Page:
Unidentified bald man: Prime Minister, with all due respect, are you assuming that soldiers will know what to do in these ‘hot spots’, simply because they carry guns? You do know they are not trained to police communities, maintain law and order or investigate crimes, right?
Isn’t asking soldiers to police ‘hot spots’ comparable to asking a carpenter to fix your fridge? Just because they both have tool belts, doesn’t mean they are interchangeable…
Keithos: Who the hell are you?!
Unidentified bald man: I am Mr Live Wire, Prime Minister. I am just trying to help…
Keithos: Get this damn man out of here! He thinks this is fun and games?! We’re trying to save lives here. Steups!
(The National Security Minister tosses Live Wire down a flight of stairs).
Faris: Dr Prime Minister, I do not wish to belabour the point…
Keithos: I bet that is the closest you ever came to labour in your entire life.
Faris: … but legislation does not procure soldiers with the capacity to search and arrest…
Keithos: The police will make the arrests.
Faris: So what will the soldiers do?
Keithos: Show we mean business and we are dead serious.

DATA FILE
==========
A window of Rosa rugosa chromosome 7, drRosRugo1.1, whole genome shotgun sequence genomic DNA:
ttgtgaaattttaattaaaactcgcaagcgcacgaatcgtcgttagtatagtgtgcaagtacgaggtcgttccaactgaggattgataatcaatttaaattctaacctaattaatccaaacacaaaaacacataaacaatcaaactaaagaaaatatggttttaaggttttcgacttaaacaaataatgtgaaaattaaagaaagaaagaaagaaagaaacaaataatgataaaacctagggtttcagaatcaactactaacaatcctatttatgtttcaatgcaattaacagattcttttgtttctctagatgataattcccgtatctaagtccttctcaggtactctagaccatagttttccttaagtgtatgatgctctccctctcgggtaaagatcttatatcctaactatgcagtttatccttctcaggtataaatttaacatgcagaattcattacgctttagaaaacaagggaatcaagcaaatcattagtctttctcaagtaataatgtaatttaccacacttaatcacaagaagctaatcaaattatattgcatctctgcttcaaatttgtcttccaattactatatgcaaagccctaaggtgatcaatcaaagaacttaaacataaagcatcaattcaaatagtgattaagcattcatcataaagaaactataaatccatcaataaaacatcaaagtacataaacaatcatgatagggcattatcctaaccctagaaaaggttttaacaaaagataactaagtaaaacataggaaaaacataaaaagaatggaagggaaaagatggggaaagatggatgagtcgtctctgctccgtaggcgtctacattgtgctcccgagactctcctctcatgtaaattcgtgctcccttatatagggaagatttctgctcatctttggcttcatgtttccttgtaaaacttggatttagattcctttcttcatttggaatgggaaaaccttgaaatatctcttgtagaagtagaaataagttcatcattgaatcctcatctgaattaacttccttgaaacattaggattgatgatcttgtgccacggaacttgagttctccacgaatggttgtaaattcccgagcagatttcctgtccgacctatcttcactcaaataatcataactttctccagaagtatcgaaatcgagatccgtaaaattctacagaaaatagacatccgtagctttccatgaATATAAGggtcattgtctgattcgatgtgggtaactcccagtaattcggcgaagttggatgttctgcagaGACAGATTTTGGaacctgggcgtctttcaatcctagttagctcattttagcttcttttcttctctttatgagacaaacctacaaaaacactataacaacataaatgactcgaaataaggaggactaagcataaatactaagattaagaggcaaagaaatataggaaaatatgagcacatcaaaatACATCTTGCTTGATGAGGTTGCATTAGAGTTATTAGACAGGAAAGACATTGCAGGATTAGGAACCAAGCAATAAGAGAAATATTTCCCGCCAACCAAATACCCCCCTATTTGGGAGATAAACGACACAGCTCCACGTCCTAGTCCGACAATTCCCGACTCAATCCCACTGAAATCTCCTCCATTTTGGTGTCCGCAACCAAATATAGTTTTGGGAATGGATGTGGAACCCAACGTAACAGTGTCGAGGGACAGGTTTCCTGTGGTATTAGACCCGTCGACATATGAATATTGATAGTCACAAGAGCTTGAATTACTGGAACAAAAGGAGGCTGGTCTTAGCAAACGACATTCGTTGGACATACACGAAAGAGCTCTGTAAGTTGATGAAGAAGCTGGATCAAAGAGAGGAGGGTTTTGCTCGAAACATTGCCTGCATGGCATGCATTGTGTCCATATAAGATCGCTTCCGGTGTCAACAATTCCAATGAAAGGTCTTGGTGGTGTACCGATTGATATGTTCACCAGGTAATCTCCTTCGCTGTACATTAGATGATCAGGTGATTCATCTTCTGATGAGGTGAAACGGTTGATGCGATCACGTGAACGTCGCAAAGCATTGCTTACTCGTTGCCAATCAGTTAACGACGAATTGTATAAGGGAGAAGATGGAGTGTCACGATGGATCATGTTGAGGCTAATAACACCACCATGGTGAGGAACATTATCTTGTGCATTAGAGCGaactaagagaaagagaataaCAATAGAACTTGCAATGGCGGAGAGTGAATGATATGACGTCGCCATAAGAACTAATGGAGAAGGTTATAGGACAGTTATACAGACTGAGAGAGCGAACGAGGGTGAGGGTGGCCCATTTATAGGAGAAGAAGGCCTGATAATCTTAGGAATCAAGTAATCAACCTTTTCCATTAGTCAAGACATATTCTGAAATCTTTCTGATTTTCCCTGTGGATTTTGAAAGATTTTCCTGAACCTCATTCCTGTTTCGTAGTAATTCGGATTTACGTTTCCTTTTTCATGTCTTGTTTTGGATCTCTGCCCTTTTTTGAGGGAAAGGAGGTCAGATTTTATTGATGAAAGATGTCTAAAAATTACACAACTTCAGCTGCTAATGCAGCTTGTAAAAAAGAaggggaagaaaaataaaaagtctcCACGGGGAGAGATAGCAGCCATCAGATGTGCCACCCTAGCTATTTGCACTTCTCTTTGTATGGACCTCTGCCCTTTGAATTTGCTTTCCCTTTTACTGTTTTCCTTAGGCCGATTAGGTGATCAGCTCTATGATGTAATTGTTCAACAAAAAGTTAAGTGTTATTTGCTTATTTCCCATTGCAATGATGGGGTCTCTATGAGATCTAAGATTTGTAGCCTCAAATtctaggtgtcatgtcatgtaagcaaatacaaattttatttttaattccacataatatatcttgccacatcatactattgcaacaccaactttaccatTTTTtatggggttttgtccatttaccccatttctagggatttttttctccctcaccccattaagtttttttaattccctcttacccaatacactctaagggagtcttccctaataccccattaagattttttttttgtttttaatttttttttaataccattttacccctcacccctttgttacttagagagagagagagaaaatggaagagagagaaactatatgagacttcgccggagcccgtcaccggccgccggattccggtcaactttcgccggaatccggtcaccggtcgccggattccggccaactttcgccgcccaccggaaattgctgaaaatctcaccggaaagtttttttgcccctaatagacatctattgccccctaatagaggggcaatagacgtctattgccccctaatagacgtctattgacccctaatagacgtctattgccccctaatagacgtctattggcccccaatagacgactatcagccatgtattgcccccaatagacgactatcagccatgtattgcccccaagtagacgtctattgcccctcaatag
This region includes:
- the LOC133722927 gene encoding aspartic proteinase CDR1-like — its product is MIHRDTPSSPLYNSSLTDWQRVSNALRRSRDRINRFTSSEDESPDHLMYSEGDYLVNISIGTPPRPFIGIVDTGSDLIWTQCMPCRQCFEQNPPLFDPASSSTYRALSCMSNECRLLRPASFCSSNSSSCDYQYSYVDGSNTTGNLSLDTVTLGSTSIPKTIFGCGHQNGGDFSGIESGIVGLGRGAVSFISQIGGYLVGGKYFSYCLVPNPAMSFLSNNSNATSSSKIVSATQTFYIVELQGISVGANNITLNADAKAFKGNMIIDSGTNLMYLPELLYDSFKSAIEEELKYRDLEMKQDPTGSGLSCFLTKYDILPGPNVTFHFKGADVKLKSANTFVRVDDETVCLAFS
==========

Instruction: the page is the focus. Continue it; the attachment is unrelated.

Faris: But are not the police hired to show criminals that we mean business?
Keithos: Soldiers will show we are doubly serious.
Faris: But soldiers are trained to kill…
Keithos: Good. Let us see some dead criminals for a change.
Faris: How will we ascertain that they are criminals?
Keithos: The police will point them out.
Faris: If the police know they are criminals, why not just arrest them?
(Murmurs from the room)
Keithos: Because, Faris, smart-arsed lawyers like yourself find legal technicalities to help them evade justice!
Faris: Dr Prime Minister, when you say ‘legal technicalities’, do you mean a lack of hard evidence?
Keithos: I have no intention of getting into any legal mumbo jumbo with you, Faris. I am trying to save the lives of honest citizens, not pass the bar!
Faris: Dr Prime Minister, if I may… (He begins reading from a sheet of paper)… ‘Listen to the countries who see soldier-police as a no-problem arrangement: Somalia, a country in which there is virtually no Government, Haiti, Israel, a State surrounded by enemies, virtually constantly at war; Afghanistan, Mexico, Venezuela… The Government is virtually accepting that the Police Service in Trinidad and Tobago is not in a position, or able to respond to the criminal elements…’
Keithos: Steups. Dillon, tell him again how short-staffed our Police Service is.